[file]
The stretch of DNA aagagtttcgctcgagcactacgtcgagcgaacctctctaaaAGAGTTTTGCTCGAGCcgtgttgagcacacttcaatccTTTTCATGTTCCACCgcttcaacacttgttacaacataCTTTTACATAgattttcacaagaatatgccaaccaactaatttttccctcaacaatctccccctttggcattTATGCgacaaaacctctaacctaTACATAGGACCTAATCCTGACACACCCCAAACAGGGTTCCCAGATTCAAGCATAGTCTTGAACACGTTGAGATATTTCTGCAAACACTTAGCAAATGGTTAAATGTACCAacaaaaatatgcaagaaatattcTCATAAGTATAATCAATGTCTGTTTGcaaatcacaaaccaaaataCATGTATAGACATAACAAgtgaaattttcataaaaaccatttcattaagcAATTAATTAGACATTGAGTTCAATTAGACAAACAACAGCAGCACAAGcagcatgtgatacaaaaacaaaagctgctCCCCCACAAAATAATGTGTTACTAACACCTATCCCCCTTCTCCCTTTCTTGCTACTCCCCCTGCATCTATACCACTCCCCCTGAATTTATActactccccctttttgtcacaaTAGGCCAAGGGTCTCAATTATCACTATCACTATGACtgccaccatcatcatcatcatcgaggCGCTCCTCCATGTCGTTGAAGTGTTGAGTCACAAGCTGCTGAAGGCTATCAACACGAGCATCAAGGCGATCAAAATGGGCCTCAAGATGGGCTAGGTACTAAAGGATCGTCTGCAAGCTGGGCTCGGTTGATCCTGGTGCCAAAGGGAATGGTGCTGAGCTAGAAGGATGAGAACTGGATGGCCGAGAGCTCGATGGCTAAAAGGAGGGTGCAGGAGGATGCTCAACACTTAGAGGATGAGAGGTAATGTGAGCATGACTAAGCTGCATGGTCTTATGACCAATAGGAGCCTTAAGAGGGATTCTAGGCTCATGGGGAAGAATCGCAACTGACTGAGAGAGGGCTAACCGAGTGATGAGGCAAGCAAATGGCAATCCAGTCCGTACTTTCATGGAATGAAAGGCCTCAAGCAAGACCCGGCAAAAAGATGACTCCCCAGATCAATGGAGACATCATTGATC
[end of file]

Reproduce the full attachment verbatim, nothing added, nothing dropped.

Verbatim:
The stretch of DNA aagagtttcgctcgagcactacgtcgagcgaacctctctaaaAGAGTTTTGCTCGAGCcgtgttgagcacacttcaatccTTTTCATGTTCCACCgcttcaacacttgttacaacataCTTTTACATAgattttcacaagaatatgccaaccaactaatttttccctcaacaatctccccctttggcattTATGCgacaaaacctctaacctaTACATAGGACCTAATCCTGACACACCCCAAACAGGGTTCCCAGATTCAAGCATAGTCTTGAACACGTTGAGATATTTCTGCAAACACTTAGCAAATGGTTAAATGTACCAacaaaaatatgcaagaaatattcTCATAAGTATAATCAATGTCTGTTTGcaaatcacaaaccaaaataCATGTATAGACATAACAAgtgaaattttcataaaaaccatttcattaagcAATTAATTAGACATTGAGTTCAATTAGACAAACAACAGCAGCACAAGcagcatgtgatacaaaaacaaaagctgctCCCCCACAAAATAATGTGTTACTAACACCTATCCCCCTTCTCCCTTTCTTGCTACTCCCCCTGCATCTATACCACTCCCCCTGAATTTATActactccccctttttgtcacaaTAGGCCAAGGGTCTCAATTATCACTATCACTATGACtgccaccatcatcatcatcatcgaggCGCTCCTCCATGTCGTTGAAGTGTTGAGTCACAAGCTGCTGAAGGCTATCAACACGAGCATCAAGGCGATCAAAATGGGCCTCAAGATGGGCTAGGTACTAAAGGATCGTCTGCAAGCTGGGCTCGGTTGATCCTGGTGCCAAAGGGAATGGTGCTGAGCTAGAAGGATGAGAACTGGATGGCCGAGAGCTCGATGGCTAAAAGGAGGGTGCAGGAGGATGCTCAACACTTAGAGGATGAGAGGTAATGTGAGCATGACTAAGCTGCATGGTCTTATGACCAATAGGAGCCTTAAGAGGGATTCTAGGCTCATGGGGAAGAATCGCAACTGACTGAGAGAGGGCTAACCGAGTGATGAGGCAAGCAAATGGCAATCCAGTCCGTACTTTCATGGAATGAAAGGCCTCAAGCAAGACCCGGCAAAAAGATGACTCCCCAGATCAATGGAGACATCATTGATC